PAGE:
Asia's Autocrats Are Calling, Mr. Biden
While President Joe Biden was in Brussels and Warsaw showing U.S. solidarity with Ukraine, the 38-year-old autocrat who rules North Korea made a bold bid for the president's attention.
For the first time since 2017, Kim Jong Un test-fired an intercontinental ballistic missile, the Hwasong-17, the largest road-mobile missile ever launched.
While it flew 600 miles from Pyongyang into the Sea of Japan, the mammoth missile flew for 71 minutes, reaching an altitude of 3,852 miles.
Had it been fired in a normal trajectory, its missile warheads could have reached Washington, D.C., and every city in the USA.
As any first strike on the United States with such a weapon would ensure the destruction of Kim's dynasty, regime and country, clearly, this ICBM test is a bid to demand new negotiations with the U.S.
Kim's goals are to have the U.S. lift sanctions, recognize his regime, remove U.S. bases and troops from South Korea, and start up trade while he steadily expands his arsenal of missiles and nuclear warheads as both an insurance policy and an instrument of extortion.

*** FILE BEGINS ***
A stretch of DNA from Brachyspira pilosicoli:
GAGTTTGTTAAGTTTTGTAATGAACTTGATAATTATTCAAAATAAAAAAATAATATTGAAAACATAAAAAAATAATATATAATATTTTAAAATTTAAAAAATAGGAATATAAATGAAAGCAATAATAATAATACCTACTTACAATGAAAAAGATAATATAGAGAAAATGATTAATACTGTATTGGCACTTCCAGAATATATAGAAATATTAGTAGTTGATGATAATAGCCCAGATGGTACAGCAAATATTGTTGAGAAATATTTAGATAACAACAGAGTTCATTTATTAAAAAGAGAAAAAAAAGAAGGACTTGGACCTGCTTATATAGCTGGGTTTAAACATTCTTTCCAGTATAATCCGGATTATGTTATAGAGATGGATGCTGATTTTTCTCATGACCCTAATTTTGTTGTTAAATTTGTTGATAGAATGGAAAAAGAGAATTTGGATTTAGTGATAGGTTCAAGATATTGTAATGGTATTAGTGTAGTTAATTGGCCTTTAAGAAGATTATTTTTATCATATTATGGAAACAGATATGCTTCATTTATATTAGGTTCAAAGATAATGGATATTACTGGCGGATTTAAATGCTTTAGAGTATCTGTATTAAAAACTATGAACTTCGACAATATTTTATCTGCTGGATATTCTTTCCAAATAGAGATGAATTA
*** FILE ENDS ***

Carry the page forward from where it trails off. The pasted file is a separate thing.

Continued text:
The U.S. and South Korea have both expressed skepticism about the launch, believing Pyongyang may have test-fired an upgraded and older Hwasong-15 that carries a single warhead.
But Kim is not the only Asian autocrat on the move.
China's President Xi Jinping and Russia's President Vladimir Putin lately sent a flotilla of 10 warships -- destroyers, frigates, corvettes -- five Chinese and five Russian -- through the Tsugaru Strait between Japan's home islands of Honshu and Hokkaido and then back again through the Osumi Strait off the Japanese island of Kyushu.
This is believed to be the first joint Chinese-Russian naval patrol ever conducted in the Western Pacific.